Ingebrigtsen was gearing up for not only his Olympic debut in Tokyo as well as the now-cancelled European Championships in Paris where more continental honors must have surely beckoned. Despite the decimation of the summer calendar due to the coronavirus pandemic, motivation has by no means been lacking for the ebullient and popular Norwegian.
“This year I have been doing every session, I never skipped a single one because I was very motivated after Doha. That's why I can run this fast. It's unbelievable to run this fast in one race. It's one shot, one chance,” he said.
The Stade Louis II Stadium is the foremost venue for middle distance runners searching for fast times. Behind Ingebrigtsen, Wightman moved to fourth on the European all-time list - ahead of both Sebastian Coe (3:29.77) and Steve Cram (3:29.67) among others - with a marvelous lifetime best of 3:29.47.
Filip Ingebrigtsen, who had to concede the family record of 3:30.01 to Jakob tonight, almost matched his lifetime best with 3:30.35 in fourth. Reigning European indoor champion Marcin Lewandowski from Poland was seventh in 3:33.99.(08/15/2020) ⚡AMP
The organizers of the Ohme 30 km Road Race have announced that next year’s 55th edition scheduled for 21 February will not be held, with the next planned running bumped back one year.
Organizers cited the difficulty of ensuring safety and security during the ongoing coronavirus crisis. “We have carefully discussed the situation with the different organizations involved, but given the nature of a large-scale event with 20,000 participants we decided that it would not be possible to do it in a safe and secure way at this point,” they explained. The Ohme-Hochi event is the largest 30km race in the world.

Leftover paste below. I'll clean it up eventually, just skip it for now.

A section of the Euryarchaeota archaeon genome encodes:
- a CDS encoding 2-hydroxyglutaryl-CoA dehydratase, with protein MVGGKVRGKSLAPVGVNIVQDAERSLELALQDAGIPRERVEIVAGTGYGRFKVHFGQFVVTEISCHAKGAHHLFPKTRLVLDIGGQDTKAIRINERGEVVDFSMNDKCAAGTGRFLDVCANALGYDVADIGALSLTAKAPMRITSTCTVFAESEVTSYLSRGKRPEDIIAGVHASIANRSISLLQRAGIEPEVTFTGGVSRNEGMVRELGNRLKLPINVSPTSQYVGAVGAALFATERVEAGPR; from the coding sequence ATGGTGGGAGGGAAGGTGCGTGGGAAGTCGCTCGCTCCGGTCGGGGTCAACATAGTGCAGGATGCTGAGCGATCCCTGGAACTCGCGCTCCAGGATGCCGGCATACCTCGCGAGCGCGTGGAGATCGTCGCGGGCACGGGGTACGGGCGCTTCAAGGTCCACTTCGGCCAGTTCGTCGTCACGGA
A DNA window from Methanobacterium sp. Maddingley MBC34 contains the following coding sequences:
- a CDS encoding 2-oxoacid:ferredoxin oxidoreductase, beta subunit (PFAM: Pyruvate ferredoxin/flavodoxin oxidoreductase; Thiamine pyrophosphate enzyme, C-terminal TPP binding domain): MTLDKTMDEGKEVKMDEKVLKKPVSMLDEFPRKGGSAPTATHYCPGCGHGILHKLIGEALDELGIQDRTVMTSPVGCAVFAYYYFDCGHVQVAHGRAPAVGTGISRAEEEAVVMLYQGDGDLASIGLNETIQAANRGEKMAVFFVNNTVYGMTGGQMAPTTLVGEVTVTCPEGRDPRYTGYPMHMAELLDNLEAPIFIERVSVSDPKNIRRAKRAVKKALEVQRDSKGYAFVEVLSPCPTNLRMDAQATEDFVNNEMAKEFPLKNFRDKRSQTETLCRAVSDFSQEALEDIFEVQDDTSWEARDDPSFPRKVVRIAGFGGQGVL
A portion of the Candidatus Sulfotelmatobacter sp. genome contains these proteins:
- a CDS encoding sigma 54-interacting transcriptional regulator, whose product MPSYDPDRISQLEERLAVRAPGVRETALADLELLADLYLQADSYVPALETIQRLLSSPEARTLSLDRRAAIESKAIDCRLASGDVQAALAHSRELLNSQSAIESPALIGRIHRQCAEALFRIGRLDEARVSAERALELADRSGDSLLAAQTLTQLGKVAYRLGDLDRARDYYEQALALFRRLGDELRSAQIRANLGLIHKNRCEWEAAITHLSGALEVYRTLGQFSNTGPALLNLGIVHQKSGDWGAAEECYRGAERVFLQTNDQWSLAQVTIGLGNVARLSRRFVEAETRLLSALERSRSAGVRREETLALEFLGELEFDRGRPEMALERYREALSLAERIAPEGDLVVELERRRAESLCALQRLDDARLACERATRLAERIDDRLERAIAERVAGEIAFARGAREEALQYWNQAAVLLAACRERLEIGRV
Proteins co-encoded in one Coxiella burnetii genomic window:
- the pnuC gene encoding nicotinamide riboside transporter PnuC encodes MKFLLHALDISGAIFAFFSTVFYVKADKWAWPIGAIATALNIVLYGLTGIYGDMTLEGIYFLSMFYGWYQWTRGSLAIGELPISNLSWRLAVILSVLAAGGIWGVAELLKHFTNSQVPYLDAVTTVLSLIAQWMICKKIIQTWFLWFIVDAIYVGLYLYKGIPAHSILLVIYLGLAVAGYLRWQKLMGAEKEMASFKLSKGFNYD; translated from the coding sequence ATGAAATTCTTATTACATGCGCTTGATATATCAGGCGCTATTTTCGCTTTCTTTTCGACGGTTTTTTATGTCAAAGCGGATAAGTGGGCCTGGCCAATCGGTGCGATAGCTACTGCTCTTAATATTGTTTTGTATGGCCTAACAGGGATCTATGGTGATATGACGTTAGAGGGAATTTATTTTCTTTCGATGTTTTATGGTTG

The 2020 event was held in February amid concerns that it should be cancelled in the midst of the initial spread of the coronavirus in Tokyo, but with measures including the use of masks and disinfectants and a ban on high-fiving it was held without incident.
One of Japan’s most popular races, Ohme joins the Marugame Half Marathon, the Kumanichi 30 km, and six Japanese marathons with fields of over 8000 in already cancelling next year’s race. Ohme was previously cancelled in 1996, 2008 and 2014 – all due to heavy snow.(08/15/2020) ⚡AMP
Ohme-Hochi 10K Road Race is organized by Ome Athletic Association in Ome, Tokyo, Japan in the month of February. The road race held just outside Tokyo, is part of a longstanding exchange program between the BAA and the Ohme Road Race, which is sponsored by the Hochi Shimbun. The events include 30K Race and a 10K Run. The number of...more...
Poppy Maxwell is running a full marathon to raise funds for Cancer Research UK. Poppy Maxwell, a Year 2 student from Yaxley, took on the challenge on July 18 after her favourite teacher was diagnosed with breast cancer. On route to finish the race by August 14th, she has already raised over £2,000 for the life-saving charity.
Poppy, whose mother, Amy, is also a runner, has been pounding the pavements regularly since last summer. The budding athlete had initially planned to run 10km in 10 days, but after much consideration, she settled on a longer project – 42km over the course of her summer holidays.
'I wanted to challenge myself and I knew a marathon would be hard, but I wanted to try and raise lots of money,' Poppy tells Runner’s World UK.
While the experience has been mostly enjoyable so far, it has not been without its obstacles.
'Running when it’s hot is really hard!' Poppy admits. The young runner also finds the long stretches tough, taking walking breaks when needed to cover the distance.
Despite these struggles, Poppy stays focused by varying up her routes and running with the support of her family. 'We run in different places including Holkham beach and on trails,' reveals Amy.